Sleep study finds remote workers napping on company time, at home

Pandemic contributes to disrupted sleep patterns, survey finds
Sleep Graphic
(Harmony Healthcare IT graphic)

SOUTH BEND, Ind. (WKBT) — Wake up and read this: 1 in 3 people who work remotely confess that they nap while laboring at home — many for more than an hour at a time.

Remote Sleepers

(Harmony Healthcare IT graphic)

That’s according to a new study from Harmony Healthcare IT, which also found that 89% of people struggle falling asleep, and 1 in 5 contend the pandemic has worsened their sleep patterns.

The South Bend-based data management firm surveyed more than 1,100 Americans to learn what keeps people up at night and how the pandemic affects their sleep habits more than two years after it began. It also analyzed Google search volume related to insomnia in each state and major city across the country.

Wisconsin and Minnesota residents mirrored those in many other states, searching the term, “How to fall asleep.”

As for remote and hybrid workers nationwide, out of the 33 percent who admitted napping during the day ‘fessed up that they do so once a week or more. Three out of 4 said they nod off for more than 30 minutes, while 18 percent nap an hour on company time.

The survey didn’t gauge how many people disclose that they have napped or do sleep when they’re at the company work site.

As it turns out, the study found that sleepless in Seattle isn’t just a movie. The seaport city in Washington state finished fourth out of the top five in sleep-deprived cities. If you bet that Las Vegas is the most sleep deprived, you’d win, while Baltimore and Denver are second and third, respectively, while Boston is fifth.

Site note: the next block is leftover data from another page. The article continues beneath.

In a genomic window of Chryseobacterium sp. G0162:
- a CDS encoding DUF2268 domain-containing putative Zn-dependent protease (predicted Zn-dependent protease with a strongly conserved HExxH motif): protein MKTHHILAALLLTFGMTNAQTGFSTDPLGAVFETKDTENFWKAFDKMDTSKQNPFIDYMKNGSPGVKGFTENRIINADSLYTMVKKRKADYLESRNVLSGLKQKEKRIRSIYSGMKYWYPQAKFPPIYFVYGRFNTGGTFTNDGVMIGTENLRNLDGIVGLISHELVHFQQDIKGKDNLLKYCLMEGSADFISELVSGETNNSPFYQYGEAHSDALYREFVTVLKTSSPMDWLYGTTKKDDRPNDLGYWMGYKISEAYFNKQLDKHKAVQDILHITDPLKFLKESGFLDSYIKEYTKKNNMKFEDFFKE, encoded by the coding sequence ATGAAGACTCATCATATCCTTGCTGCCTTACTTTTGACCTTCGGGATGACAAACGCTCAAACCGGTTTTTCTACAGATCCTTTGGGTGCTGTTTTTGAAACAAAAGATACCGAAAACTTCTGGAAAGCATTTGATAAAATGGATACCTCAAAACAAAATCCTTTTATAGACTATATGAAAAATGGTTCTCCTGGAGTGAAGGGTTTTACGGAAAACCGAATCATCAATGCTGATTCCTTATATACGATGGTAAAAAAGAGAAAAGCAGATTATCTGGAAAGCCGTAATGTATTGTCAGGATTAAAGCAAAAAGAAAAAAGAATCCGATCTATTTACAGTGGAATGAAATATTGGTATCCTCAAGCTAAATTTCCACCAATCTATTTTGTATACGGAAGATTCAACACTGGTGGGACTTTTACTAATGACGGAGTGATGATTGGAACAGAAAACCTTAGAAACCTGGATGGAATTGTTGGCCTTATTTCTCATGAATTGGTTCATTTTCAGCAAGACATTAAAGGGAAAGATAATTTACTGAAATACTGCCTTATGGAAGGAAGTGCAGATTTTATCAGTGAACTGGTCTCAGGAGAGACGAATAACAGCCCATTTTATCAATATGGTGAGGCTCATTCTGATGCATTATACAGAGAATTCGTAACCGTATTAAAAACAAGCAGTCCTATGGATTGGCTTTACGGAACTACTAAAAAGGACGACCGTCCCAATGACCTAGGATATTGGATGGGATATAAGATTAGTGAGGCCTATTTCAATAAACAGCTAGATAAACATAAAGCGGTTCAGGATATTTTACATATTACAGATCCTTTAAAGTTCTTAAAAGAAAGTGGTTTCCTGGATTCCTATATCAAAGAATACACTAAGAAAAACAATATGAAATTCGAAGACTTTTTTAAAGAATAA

The least sleep-deprived cities, in order, are Chicago, New York City, Phoenix, Los Angeles and San Antonio.
As for causes of sleepless nights, 40% cited “mindless thoughts” and while 1 in 10 blamed relationships or finance.

On the health front, the federal Centers for Disease Control and Prevention in Atlanta, Ga., recommends that every adult ages 18 to 60 get seven hours of sleep a night to stay healthy. Between 61 and 64, they need seven to nine hours, while 65 and above can dial back to seven to eight hours.

Toddlers between ages 1 and 2 need 11 to 14 hours’ sleep every 24 hours, including naps, the CDC says, while ages 3 to 5 should get 10 to 13, including naps, 6-12 should sleep 9 to 12 for ever 24, and ages 13-18 need nine to 12 hours of sleep every 24.

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